[T]he idea is to build essential facilities -- telephone networks, power grids, roads -- in small pieces using private investment, instead of relying on large, centrally planned, government-run projects.The rise of mobile phone networks linking more than 100 million Africans across the continent and the blossoming of cybercafes from Cape Town to Dakar are evidence that incremental infrastructure is already transforming the continent. But Africa needs go beyond telephones and computers. Many nations lack roads, electric power, schools, hospitals, clean water. If the lessons learned from building telephone and Internet systems can be applied to other types of African infrastructure, African entrepreneurs could find themselves wiring villages, paving roads, and perhaps even building airports -- building the new Africa while turning a profit in the process.
Conceptually, this idea is sort of the crossing of two themes we frequently discuss here, mixing the power of leapfrogging technologies with the transformational abilities of the better sort of microcredit programs. As such, it is immediately interesting, and offers obvious potential not only for development, but, with the proper tweaks, sustainable development. After all, there's no reason why infrastructure acquired in an incremental manner ought not to be green, efficient, sustainable (indeed, in some cases, like energy, the green alternatives already strongly out-compete the old polluting infrastructures, especially when they're being assembled in a distributed fashion -- think of solar energy in Africa, for instance).
But there are more tie-ins to worldchanging concepts here. Take remittances. These small amounts of money wired home by people working abroad are already the lifeblood of many developing world communities. There's no reason why they couldn't also become seed capital for needed bits of local incremental infrastructure, as Ethan argues elsewhere:
Governments and aid agencies might also be able to assist with incrementalist strategies by focusing on remittance. Remittances sometimes create infrastructure on a highly local level - a water pump or generator for a single family, generally. Mexican communities have been experimenting with matching programs that will contribute public dollars or aid dollars to community projects funded via remittance - a worker might choose to send $150 to his family and $50 to a community school fund, especially if he knew the $50 would be matched 3 to 1 to build a school for his children. Matching of remittance for incremental projects has a very different “feel” from taxing remittance - instead of supporting the entire government infrastructure, the monies collected (voluntarily, I’d suggest) are guaranteed to focus in the area a worker wants to see benefit. They’re broader than the familial benefits of traditional remittance, but smaller than the national benefits generated by taxing remittances.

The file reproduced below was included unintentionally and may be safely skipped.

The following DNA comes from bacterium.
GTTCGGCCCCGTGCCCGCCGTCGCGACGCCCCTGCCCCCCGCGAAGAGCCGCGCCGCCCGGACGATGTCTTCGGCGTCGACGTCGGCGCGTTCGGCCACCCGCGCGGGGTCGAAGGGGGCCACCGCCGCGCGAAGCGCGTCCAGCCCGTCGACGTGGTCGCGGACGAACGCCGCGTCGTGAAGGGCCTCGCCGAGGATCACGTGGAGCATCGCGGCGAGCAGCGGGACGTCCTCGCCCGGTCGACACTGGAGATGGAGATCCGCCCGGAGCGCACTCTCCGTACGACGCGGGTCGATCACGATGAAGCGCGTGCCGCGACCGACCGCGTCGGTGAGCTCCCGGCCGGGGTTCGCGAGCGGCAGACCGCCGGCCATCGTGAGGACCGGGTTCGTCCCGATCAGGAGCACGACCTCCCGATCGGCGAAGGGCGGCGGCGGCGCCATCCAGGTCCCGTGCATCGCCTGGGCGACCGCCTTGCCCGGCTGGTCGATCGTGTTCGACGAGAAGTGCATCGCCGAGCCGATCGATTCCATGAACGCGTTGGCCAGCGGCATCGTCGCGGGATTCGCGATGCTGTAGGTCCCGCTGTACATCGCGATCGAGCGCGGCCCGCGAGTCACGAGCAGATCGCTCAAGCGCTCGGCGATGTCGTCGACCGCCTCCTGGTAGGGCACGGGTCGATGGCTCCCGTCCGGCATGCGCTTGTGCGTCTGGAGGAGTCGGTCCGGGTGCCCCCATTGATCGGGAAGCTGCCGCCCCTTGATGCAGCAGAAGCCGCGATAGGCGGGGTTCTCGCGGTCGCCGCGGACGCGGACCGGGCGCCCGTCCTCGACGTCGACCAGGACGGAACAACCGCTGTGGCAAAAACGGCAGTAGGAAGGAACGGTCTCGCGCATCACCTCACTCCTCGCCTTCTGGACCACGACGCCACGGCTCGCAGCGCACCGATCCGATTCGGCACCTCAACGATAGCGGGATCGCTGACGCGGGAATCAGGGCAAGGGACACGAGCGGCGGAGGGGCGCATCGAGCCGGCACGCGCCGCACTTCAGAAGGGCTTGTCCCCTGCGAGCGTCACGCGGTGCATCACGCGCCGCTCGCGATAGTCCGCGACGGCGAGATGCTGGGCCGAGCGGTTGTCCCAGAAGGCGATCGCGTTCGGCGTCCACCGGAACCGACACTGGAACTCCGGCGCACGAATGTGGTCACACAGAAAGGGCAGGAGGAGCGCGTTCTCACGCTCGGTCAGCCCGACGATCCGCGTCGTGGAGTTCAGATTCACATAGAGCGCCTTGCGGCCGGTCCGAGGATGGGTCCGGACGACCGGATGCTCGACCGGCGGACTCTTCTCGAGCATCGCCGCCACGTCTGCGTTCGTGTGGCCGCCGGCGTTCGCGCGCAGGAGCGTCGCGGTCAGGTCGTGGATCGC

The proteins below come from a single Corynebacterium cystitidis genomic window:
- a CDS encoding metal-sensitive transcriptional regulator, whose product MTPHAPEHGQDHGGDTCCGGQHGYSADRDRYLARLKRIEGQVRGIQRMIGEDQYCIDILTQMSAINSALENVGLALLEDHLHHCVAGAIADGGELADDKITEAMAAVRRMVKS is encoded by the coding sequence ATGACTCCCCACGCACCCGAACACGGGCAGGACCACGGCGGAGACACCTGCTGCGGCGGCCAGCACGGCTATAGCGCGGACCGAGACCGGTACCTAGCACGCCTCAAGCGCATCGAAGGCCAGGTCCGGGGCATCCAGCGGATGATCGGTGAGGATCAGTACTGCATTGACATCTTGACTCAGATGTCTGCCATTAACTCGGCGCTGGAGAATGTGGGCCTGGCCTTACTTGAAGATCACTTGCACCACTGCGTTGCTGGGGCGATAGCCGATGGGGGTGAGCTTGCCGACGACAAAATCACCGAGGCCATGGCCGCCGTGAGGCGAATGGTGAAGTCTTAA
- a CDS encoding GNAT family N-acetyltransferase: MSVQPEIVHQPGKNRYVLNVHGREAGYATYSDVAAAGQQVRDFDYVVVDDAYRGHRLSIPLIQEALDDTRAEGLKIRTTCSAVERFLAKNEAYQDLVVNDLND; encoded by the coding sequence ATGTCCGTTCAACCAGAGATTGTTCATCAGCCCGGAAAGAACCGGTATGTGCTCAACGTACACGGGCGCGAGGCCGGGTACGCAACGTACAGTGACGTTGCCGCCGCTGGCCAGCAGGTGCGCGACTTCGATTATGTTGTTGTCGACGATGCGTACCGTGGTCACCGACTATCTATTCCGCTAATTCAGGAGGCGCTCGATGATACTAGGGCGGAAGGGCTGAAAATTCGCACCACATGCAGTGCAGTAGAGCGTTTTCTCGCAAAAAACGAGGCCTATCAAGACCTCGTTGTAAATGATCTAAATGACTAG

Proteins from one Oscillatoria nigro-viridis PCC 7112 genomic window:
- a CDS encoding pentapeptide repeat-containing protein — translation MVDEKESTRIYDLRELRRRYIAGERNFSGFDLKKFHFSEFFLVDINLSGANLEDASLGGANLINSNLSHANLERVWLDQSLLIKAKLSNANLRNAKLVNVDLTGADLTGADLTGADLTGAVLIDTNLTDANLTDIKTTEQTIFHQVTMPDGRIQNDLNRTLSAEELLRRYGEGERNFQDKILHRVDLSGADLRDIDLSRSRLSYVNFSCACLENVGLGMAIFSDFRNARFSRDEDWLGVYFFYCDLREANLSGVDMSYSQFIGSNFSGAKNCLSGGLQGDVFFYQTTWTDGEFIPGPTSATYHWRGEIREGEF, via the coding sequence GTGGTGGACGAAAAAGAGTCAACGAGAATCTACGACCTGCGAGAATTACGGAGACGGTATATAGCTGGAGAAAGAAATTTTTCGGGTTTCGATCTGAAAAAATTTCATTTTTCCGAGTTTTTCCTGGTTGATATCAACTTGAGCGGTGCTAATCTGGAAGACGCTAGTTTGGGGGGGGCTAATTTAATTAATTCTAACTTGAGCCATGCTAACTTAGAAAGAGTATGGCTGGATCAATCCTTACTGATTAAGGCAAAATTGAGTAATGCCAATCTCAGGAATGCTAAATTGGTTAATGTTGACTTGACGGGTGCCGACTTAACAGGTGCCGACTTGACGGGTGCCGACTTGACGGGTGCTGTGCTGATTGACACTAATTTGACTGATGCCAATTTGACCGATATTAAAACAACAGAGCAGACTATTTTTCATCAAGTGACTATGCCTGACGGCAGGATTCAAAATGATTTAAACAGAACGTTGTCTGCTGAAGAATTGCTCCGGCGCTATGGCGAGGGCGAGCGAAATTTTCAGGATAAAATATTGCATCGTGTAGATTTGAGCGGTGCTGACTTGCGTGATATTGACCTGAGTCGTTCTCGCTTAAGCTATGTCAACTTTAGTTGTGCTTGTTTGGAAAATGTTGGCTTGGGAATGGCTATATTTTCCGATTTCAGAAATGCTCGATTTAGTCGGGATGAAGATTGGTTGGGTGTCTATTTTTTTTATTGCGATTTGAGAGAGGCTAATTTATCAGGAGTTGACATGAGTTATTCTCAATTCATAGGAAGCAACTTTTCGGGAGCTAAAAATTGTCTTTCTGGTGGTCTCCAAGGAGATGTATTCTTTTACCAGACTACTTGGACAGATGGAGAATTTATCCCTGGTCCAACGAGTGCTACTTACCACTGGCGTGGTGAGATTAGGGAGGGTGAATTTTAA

Of course, there are other mechanisms for transferring money from North to South that might also serve to finance incremental infrastructure. The clean development mechanism could fund clean energy infrastructure (indeed, we wrote about an example of this just recently, the Bagepalli CDM Biogas Project), but we might also look to tie other global conservation goals that have local benefit more explicitly to opportunities for local sustainable development, whether we're talking building agricultural greenbelts to hold back advancing deserts, or creating a sustainable forestry industry in country like Bolivia.
We in the global North need the developing world to be an enthusiastic partner in planetary efforts to fight climate change, preserve biodiversity, maintain ecosystem services and reduce pollution. It is entirely unreasonable, though, for us to expect them to pick up the check for the costs involved, when the historic burden for at least a part of their poverty rests on our shoulders, and we are almost wholly responsible for the creation of the planetary environmental crises we now face. We've grown wealthy creating, or at least helping to create, these messes: now it's our job to finance their clean-up.
What we finance, though, is still entirely open to debate. Personally, I think the record of inter-governmental aid is not a very good one. I question the wisdom of having powerful people loan or give other powerful people huge sums of money to use on behalf of other less powerful people. I think it is almost always a better idea to try to get the money into the hands of the community that needs it.
So incremental infrastructure makes sense to me. I think there are still a ton of questions about how we do it, how we see that it actually benefits those we hope to see served, how the wealth it creates is shared and so on, but it also seems to me that we're beginning to see the emergence of powerful, distributed, leapfrogging ideas applied to the physical world, and (in a civilization in need of rapid redesign and rebuilding) that seems like a promising development indeed.
Kind of similar to the whole "small is beautiful" line of thinking put forth in Schumacher's book.